Regular price: £17.89
Tiny dynamo Sasha McCandless returns in Inadvertent Disclosure.
It's been six months since an airplane crash altered the course of attorney Sasha McCandless' professional and personal life. She's busy building her solo law practice and tending her budding relationship with federal air marshal Leo Connelly, who helped her stop a madman. When Sasha drives from Pittsburgh to rural Clear Brook County to argue a run-of-the-mill discovery motion, she finds a town bitterly divided over the issue of hydrofracking the Marcellus Shale beneath it. Outsiders from the oil and gas industry and environmental activists threaten to rip apart the fabric of the small town. Then the town's only judge is murdered, and Sasha can't just walk away. But, as she works to find the killer, she must race to save the town before it fractures beyond repair.
This is the second book in the Sasha McCandless legal thriller series, which begins with Irreparable Harm.
the story was very interesting. the narration however was distracting. the main characters voice sounded like a cute little girl, not a self assured lawyer. I'll READ any future books if it's the same narrator
1 of 1 people found this review helpful
I’m addicted to Sasha McCandless or I would give up listening to this dreadful series of recordings. Southern twangs, Valley girls, and incomprehensible mash-ups of northeastern city accents all in characters in Pittsburgh? Why oh why? And can someone give the voice actor a hint about pronouncing the legal Latin? It is painful.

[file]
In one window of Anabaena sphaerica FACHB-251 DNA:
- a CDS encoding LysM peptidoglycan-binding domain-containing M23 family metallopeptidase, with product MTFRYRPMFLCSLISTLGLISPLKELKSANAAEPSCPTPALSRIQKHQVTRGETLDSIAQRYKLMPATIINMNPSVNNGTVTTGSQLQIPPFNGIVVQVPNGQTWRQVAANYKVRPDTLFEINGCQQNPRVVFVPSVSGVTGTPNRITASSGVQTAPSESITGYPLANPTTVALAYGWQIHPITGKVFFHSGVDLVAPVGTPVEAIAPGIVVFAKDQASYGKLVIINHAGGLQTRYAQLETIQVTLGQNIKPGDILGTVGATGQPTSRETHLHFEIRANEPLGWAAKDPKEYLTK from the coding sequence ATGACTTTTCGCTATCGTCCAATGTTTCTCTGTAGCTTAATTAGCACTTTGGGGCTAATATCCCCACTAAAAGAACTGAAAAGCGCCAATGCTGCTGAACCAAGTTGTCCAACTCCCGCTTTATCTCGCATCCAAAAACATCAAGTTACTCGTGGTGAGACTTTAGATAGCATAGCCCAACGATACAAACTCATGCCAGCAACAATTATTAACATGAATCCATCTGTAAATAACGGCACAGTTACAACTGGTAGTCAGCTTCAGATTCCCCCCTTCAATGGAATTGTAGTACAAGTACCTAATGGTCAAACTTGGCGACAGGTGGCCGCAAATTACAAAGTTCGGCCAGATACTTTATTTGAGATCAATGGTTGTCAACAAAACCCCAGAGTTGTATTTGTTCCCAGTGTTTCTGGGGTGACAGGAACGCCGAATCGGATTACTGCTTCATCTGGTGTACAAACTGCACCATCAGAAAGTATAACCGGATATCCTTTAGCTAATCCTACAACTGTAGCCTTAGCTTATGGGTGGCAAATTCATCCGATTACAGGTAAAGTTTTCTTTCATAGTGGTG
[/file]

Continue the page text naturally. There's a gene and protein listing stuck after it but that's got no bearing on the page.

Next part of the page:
Very good story line, good narration -what's not to like?
Sasha is a good character that is easy to relate to. The mystery is well done with a twist or two. I've already gone through the second book in this series and am ready for the third.
This isn't a bad book, and I rather liked the main character, attorney Sasha McCandless. I did not read the first in this series, but little depended upon that except for her first meeting with her current lover and unofficial "partner," Air Marshall Leo Connelly. Sasha is appointed to handle a case completely outside her area of expertise, which already seems rather unlikely. Although she is an attorney, this is not a legal thriller. She falls into become a kind of informal detective, essentially abandoning her personal, fledgling law practice in Pittsburg. I found the conclusion unsatisfying, wherein the villains essentially self-destructed rather than being unmasked by Sasha or the police through their investigative efforts.
I had a difficult time getting used to Karen Commins' reading; her voice is rather harsh, and she has considerable difficulties portraying male voices. She also mispronounced a number of words.
I probably will give the successor book, Irretrievably Broken, a try to see whether I would want to continue the series.